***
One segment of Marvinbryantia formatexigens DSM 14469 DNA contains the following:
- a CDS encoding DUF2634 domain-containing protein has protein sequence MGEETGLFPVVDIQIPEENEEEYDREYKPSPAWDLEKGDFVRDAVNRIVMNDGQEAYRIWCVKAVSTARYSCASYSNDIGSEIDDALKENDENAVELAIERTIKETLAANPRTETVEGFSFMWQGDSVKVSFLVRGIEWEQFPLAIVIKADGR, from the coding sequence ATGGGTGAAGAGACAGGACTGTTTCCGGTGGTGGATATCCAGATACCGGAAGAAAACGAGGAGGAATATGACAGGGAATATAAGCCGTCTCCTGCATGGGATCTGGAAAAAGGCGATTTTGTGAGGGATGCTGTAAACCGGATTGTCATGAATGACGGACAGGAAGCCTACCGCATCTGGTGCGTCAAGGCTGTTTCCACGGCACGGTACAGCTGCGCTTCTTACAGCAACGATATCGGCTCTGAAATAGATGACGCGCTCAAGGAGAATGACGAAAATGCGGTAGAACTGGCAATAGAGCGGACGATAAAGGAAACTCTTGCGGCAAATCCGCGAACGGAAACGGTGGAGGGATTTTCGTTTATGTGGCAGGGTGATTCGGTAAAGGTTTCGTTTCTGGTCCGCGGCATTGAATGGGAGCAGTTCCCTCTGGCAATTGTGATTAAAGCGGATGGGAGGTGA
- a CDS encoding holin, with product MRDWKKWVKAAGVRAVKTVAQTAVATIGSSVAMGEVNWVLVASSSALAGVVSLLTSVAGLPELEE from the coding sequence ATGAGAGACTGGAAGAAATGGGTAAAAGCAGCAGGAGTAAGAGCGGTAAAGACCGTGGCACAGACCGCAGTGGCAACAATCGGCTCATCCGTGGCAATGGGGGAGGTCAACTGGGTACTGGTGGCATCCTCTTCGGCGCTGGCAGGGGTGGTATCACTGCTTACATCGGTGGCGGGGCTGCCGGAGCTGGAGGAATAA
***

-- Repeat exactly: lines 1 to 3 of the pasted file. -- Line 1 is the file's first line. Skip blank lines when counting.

One segment of Marvinbryantia formatexigens DSM 14469 DNA contains the following:
- a CDS encoding DUF2634 domain-containing protein has protein sequence MGEETGLFPVVDIQIPEENEEEYDREYKPSPAWDLEKGDFVRDAVNRIVMNDGQEAYRIWCVKAVSTARYSCASYSNDIGSEIDDALKENDENAVELAIERTIKETLAANPRTETVEGFSFMWQGDSVKVSFLVRGIEWEQFPLAIVIKADGR, from the coding sequence ATGGGTGAAGAGACAGGACTGTTTCCGGTGGTGGATATCCAGATACCGGAAGAAAACGAGGAGGAATATGACAGGGAATATAAGCCGTCTCCTGCATGGGATCTGGAAAAAGGCGATTTTGTGAGGGATGCTGTAAACCGGATTGTCATGAATGACGGACAGGAAGCCTACCGCATCTGGTGCGTCAAGGCTGTTTCCACGGCACGGTACAGCTGCGCTTCTTACAGCAACGATATCGGCTCTGAAATAGATGACGCGCTCAAGGAGAATGACGAAAATGCGGTAGAACTGGCAATAGAGCGGACGATAAAGGAAACTCTTGCGGCAAATCCGCGAACGGAAACGGTGGAGGGATTTTCGTTTATGTGGCAGGGTGATTCGGTAAAGGTTTCGTTTCTGGTCCGCGGCATTGAATGGGAGCAGTTCCCTCTGGCAATTGTGATTAAAGCGGATGGGAGGTGA
- a CDS encoding holin, with product MRDWKKWVKAAGVRAVKTVAQTAVATIGSSVAMGEVNWVLVASSSALAGVVSLLTSVAGLPELEE from the coding sequence ATGAGAGACTGGAAGAAATGGGTAAAAGCAGCAGGAGTAAGAGCGGTAAAGACCGTGGCACAGACCGCAGTGGCAACAATCGGCTCATCCGTGGCAATGGGGGAGGTCAACTGGGTACTGGTGGCATCCTCTTCGGCGCTGGCAGGGGTGGTATCACTGCTTACATCGGTGGCGGGGCTGCCGGAGCTGGAGGAATAA